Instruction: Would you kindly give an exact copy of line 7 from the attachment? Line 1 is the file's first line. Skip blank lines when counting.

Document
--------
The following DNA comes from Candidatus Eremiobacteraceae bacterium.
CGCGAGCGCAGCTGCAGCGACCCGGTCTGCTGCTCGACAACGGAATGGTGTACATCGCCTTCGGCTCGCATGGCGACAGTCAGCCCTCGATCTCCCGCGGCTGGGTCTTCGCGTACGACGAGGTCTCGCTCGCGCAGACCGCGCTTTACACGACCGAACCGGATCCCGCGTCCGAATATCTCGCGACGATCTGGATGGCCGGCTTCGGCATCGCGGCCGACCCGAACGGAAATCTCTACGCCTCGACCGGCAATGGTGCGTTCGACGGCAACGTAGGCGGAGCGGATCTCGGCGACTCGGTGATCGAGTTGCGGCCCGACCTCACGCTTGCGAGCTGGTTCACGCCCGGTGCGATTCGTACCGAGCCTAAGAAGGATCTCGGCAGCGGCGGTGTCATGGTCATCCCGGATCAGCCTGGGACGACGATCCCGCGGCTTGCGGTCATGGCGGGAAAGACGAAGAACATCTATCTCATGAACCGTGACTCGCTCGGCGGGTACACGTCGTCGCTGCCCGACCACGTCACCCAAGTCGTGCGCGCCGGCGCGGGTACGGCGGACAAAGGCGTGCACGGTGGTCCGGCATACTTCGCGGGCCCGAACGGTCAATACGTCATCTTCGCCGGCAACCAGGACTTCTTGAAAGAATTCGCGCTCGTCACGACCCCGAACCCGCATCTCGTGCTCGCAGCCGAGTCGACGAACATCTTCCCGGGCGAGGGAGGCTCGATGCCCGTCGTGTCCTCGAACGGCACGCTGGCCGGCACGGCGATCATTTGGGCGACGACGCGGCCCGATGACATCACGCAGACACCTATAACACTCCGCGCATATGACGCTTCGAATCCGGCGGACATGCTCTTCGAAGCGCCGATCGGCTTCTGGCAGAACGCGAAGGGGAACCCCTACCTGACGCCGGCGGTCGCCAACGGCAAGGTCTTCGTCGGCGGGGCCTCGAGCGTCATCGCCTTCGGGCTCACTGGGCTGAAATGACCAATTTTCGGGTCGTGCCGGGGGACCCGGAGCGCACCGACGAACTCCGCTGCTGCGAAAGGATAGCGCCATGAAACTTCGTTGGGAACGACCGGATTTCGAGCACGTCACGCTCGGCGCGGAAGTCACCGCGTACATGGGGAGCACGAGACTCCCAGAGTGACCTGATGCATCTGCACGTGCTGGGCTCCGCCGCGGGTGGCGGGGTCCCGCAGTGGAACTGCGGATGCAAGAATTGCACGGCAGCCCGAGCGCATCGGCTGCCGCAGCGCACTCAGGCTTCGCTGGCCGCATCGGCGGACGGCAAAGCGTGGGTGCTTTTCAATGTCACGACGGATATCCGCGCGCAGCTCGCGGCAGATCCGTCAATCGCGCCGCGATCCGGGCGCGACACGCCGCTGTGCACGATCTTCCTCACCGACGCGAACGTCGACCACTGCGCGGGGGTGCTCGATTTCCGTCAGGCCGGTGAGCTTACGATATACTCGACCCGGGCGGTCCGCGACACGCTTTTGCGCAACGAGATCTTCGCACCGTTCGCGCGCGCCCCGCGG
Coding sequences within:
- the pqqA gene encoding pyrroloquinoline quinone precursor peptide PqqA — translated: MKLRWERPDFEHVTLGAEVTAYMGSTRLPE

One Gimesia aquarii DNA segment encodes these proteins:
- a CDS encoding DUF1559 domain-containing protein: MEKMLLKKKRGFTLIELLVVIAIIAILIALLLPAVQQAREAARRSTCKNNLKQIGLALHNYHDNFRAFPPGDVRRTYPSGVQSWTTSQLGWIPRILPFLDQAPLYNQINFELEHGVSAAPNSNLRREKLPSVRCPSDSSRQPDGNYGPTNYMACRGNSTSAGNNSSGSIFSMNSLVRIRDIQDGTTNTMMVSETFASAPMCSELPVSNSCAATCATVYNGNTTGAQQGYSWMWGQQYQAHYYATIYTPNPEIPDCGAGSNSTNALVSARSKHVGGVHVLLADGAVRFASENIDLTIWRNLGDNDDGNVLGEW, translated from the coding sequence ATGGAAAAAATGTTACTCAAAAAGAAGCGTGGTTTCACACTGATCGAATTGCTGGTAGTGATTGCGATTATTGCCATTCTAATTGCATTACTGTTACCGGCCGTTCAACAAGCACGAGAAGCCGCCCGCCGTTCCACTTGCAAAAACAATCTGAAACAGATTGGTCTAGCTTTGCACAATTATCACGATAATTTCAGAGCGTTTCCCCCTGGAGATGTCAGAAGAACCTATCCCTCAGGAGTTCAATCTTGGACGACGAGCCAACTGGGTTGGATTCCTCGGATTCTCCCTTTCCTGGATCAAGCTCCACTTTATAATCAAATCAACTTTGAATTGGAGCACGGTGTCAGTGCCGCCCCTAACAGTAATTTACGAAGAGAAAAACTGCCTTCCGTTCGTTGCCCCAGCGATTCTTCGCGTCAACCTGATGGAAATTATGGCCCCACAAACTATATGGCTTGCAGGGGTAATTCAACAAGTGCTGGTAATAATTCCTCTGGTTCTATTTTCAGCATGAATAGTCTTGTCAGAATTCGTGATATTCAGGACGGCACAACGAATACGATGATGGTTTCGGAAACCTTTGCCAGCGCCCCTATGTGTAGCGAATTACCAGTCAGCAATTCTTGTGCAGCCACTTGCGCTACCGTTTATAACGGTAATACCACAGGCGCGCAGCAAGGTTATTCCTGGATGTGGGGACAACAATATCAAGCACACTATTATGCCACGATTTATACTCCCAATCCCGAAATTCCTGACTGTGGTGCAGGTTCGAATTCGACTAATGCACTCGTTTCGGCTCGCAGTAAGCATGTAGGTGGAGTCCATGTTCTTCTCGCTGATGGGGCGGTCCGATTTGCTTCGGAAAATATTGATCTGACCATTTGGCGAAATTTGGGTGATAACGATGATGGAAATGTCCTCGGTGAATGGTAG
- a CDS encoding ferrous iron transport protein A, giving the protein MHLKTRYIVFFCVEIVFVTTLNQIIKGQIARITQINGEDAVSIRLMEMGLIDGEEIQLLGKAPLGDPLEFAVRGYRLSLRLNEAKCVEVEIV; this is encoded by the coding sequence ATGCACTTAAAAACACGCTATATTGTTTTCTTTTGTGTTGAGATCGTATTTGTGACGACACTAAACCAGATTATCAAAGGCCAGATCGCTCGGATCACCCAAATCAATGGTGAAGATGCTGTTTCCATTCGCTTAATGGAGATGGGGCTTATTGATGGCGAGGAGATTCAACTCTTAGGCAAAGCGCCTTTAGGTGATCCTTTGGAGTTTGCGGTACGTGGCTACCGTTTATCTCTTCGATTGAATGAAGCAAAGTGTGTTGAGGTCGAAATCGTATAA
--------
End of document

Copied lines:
- a CDS encoding ferrous iron transport protein A, giving the protein MHLKTRYIVFFCVEIVFVTTLNQIIKGQIARITQINGEDAVSIRLMEMGLIDGEEIQLLGKAPLGDPLEFAVRGYRLSLRLNEAKCVEVEIV; this is encoded by the coding sequence ATGCACTTAAAAACACGCTATATTGTTTTCTTTTGTGTTGAGATCGTATTTGTGACGACACTAAACCAGATTATCAAAGGCCAGATCGCTCGGATCACCCAAATCAATGGTGAAGATGCTGTTTCCATTCGCTTAATGGAGATGGGGCTTATTGATGGCGAGGAGATTCAACTCTTAGGCAAAGCGCCTTTAGGTGATCCTTTGGAGTTTGCGGTACGTGGCTACCGTTTATCTCTTCGATTGAATGAAGCAAAGTGTGTTGAGGTCGAAATCGTATAA